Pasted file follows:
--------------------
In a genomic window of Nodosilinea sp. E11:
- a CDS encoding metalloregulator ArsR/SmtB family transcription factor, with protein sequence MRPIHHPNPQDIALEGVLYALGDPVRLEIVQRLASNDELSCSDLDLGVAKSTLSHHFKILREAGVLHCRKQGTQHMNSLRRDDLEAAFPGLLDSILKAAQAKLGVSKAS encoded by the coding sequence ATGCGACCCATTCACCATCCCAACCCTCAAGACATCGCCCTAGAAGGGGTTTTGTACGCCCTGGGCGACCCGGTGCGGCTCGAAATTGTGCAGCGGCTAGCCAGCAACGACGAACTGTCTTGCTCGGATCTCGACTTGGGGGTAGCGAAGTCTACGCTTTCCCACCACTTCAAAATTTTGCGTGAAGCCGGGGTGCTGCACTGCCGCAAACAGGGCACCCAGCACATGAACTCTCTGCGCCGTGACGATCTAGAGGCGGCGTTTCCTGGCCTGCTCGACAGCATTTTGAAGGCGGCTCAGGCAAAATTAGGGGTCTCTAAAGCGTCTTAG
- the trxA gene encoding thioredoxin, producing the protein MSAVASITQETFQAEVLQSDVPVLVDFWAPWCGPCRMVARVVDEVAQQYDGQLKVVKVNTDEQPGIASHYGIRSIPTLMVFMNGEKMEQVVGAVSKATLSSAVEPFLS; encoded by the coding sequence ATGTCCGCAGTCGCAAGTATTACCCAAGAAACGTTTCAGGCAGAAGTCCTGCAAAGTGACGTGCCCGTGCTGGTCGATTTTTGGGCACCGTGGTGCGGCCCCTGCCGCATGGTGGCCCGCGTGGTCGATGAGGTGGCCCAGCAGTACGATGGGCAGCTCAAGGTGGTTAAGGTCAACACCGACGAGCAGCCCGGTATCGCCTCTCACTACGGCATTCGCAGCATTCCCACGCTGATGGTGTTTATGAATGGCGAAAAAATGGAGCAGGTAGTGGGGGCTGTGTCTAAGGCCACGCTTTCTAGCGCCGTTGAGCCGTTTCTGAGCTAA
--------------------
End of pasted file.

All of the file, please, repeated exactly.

In a genomic window of Nodosilinea sp. E11:
- a CDS encoding metalloregulator ArsR/SmtB family transcription factor, with protein sequence MRPIHHPNPQDIALEGVLYALGDPVRLEIVQRLASNDELSCSDLDLGVAKSTLSHHFKILREAGVLHCRKQGTQHMNSLRRDDLEAAFPGLLDSILKAAQAKLGVSKAS encoded by the coding sequence ATGCGACCCATTCACCATCCCAACCCTCAAGACATCGCCCTAGAAGGGGTTTTGTACGCCCTGGGCGACCCGGTGCGGCTCGAAATTGTGCAGCGGCTAGCCAGCAACGACGAACTGTCTTGCTCGGATCTCGACTTGGGGGTAGCGAAGTCTACGCTTTCCCACCACTTCAAAATTTTGCGTGAAGCCGGGGTGCTGCACTGCCGCAAACAGGGCACCCAGCACATGAACTCTCTGCGCCGTGACGATCTAGAGGCGGCGTTTCCTGGCCTGCTCGACAGCATTTTGAAGGCGGCTCAGGCAAAATTAGGGGTCTCTAAAGCGTCTTAG
- the trxA gene encoding thioredoxin, producing the protein MSAVASITQETFQAEVLQSDVPVLVDFWAPWCGPCRMVARVVDEVAQQYDGQLKVVKVNTDEQPGIASHYGIRSIPTLMVFMNGEKMEQVVGAVSKATLSSAVEPFLS; encoded by the coding sequence ATGTCCGCAGTCGCAAGTATTACCCAAGAAACGTTTCAGGCAGAAGTCCTGCAAAGTGACGTGCCCGTGCTGGTCGATTTTTGGGCACCGTGGTGCGGCCCCTGCCGCATGGTGGCCCGCGTGGTCGATGAGGTGGCCCAGCAGTACGATGGGCAGCTCAAGGTGGTTAAGGTCAACACCGACGAGCAGCCCGGTATCGCCTCTCACTACGGCATTCGCAGCATTCCCACGCTGATGGTGTTTATGAATGGCGAAAAAATGGAGCAGGTAGTGGGGGCTGTGTCTAAGGCCACGCTTTCTAGCGCCGTTGAGCCGTTTCTGAGCTAA